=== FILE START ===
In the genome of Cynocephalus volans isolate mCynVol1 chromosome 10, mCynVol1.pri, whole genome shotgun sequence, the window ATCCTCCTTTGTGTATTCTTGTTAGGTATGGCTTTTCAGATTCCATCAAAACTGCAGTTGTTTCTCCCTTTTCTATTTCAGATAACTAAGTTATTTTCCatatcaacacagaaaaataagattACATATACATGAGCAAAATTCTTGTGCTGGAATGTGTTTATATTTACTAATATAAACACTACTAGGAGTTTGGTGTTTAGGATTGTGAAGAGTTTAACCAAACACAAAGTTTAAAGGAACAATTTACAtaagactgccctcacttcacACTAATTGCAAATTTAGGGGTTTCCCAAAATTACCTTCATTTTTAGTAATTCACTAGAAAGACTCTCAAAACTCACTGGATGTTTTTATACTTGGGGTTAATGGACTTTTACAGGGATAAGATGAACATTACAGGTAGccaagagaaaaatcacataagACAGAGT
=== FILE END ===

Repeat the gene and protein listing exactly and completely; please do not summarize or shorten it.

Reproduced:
In the genome of Cynocephalus volans isolate mCynVol1 chromosome 10, mCynVol1.pri, whole genome shotgun sequence, the window ATCCTCCTTTGTGTATTCTTGTTAGGTATGGCTTTTCAGATTCCATCAAAACTGCAGTTGTTTCTCCCTTTTCTATTTCAGATAACTAAGTTATTTTCCatatcaacacagaaaaataagattACATATACATGAGCAAAATTCTTGTGCTGGAATGTGTTTATATTTACTAATATAAACACTACTAGGAGTTTGGTGTTTAGGATTGTGAAGAGTTTAACCAAACACAAAGTTTAAAGGAACAATTTACAtaagactgccctcacttcacACTAATTGCAAATTTAGGGGTTTCCCAAAATTACCTTCATTTTTAGTAATTCACTAGAAAGACTCTCAAAACTCACTGGATGTTTTTATACTTGGGGTTAATGGACTTTTACAGGGATAAGATGAACATTACAGGTAGccaagagaaaaatcacataagACAGAGT